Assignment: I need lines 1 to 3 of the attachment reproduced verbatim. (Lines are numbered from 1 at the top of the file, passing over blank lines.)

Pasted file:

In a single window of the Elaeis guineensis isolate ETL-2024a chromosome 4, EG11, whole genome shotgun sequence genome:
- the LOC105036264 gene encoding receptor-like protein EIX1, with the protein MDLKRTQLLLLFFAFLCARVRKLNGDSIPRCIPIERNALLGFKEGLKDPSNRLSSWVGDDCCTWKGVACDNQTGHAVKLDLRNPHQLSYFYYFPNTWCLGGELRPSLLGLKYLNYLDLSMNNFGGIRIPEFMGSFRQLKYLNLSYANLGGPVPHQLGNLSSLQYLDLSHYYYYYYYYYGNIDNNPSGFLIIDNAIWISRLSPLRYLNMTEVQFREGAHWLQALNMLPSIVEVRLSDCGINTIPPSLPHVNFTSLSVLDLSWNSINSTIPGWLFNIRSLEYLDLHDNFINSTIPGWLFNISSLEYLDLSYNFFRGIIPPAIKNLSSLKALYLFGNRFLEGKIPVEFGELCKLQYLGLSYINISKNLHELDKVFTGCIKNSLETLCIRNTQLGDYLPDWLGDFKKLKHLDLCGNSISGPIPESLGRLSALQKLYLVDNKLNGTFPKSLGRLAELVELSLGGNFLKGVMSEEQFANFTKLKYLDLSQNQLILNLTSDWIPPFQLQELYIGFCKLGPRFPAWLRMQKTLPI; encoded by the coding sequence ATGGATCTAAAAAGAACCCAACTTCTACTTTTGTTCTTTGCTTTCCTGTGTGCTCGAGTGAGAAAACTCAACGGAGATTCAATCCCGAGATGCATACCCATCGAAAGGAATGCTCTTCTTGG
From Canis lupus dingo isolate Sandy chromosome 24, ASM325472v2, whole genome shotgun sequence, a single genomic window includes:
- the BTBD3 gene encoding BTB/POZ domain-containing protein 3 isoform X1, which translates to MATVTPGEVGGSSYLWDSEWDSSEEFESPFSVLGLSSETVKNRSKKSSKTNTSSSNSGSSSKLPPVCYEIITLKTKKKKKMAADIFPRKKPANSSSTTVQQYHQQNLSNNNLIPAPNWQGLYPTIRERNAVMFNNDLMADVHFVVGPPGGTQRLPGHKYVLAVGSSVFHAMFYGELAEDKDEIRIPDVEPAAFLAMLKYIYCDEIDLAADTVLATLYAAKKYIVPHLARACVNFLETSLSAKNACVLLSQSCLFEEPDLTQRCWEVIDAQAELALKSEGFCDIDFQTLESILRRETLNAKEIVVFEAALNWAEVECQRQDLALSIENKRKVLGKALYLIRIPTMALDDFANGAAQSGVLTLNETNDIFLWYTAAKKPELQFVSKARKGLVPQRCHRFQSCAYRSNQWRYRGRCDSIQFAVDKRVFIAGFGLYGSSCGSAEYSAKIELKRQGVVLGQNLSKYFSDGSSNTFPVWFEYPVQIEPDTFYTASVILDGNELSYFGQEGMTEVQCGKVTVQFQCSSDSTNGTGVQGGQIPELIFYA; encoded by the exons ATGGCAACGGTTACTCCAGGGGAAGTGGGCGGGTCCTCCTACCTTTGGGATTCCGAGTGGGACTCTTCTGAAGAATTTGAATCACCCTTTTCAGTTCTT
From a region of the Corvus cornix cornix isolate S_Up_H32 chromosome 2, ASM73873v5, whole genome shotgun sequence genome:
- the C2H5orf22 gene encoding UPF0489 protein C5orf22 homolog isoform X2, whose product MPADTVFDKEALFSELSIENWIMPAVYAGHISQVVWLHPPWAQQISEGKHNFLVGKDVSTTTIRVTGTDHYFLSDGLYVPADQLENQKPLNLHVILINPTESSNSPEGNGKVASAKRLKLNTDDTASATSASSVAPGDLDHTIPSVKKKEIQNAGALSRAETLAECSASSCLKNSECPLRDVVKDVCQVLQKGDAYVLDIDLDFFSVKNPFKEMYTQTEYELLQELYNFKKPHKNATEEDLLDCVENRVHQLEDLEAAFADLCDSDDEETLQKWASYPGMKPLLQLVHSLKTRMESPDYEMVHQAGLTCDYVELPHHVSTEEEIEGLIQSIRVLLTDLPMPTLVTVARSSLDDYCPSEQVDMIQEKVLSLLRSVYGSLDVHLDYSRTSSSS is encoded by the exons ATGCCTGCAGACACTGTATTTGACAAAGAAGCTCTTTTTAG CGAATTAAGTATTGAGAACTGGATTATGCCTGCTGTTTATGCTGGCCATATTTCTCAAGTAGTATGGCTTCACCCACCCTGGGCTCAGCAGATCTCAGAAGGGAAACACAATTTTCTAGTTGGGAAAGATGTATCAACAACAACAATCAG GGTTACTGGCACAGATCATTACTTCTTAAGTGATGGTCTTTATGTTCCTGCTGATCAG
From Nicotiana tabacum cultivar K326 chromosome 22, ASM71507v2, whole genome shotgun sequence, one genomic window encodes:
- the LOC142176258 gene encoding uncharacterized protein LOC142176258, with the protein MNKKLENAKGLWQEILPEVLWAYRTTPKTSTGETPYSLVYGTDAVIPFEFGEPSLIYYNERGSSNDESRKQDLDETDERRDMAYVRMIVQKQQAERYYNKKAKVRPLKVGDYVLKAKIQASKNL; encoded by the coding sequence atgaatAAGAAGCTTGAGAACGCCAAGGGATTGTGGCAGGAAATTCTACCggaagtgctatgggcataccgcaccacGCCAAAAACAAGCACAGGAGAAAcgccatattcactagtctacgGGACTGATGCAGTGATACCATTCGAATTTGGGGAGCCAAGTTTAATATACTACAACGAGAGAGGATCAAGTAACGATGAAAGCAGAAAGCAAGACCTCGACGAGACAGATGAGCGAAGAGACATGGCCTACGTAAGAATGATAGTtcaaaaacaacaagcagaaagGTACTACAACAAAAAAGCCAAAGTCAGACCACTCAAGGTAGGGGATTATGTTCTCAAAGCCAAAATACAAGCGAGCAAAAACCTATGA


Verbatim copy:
In a single window of the Elaeis guineensis isolate ETL-2024a chromosome 4, EG11, whole genome shotgun sequence genome:
- the LOC105036264 gene encoding receptor-like protein EIX1, with the protein MDLKRTQLLLLFFAFLCARVRKLNGDSIPRCIPIERNALLGFKEGLKDPSNRLSSWVGDDCCTWKGVACDNQTGHAVKLDLRNPHQLSYFYYFPNTWCLGGELRPSLLGLKYLNYLDLSMNNFGGIRIPEFMGSFRQLKYLNLSYANLGGPVPHQLGNLSSLQYLDLSHYYYYYYYYYGNIDNNPSGFLIIDNAIWISRLSPLRYLNMTEVQFREGAHWLQALNMLPSIVEVRLSDCGINTIPPSLPHVNFTSLSVLDLSWNSINSTIPGWLFNIRSLEYLDLHDNFINSTIPGWLFNISSLEYLDLSYNFFRGIIPPAIKNLSSLKALYLFGNRFLEGKIPVEFGELCKLQYLGLSYINISKNLHELDKVFTGCIKNSLETLCIRNTQLGDYLPDWLGDFKKLKHLDLCGNSISGPIPESLGRLSALQKLYLVDNKLNGTFPKSLGRLAELVELSLGGNFLKGVMSEEQFANFTKLKYLDLSQNQLILNLTSDWIPPFQLQELYIGFCKLGPRFPAWLRMQKTLPI; encoded by the coding sequence ATGGATCTAAAAAGAACCCAACTTCTACTTTTGTTCTTTGCTTTCCTGTGTGCTCGAGTGAGAAAACTCAACGGAGATTCAATCCCGAGATGCATACCCATCGAAAGGAATGCTCTTCTTGG
From Canis lupus dingo isolate Sandy chromosome 24, ASM325472v2, whole genome shotgun sequence, a single genomic window includes: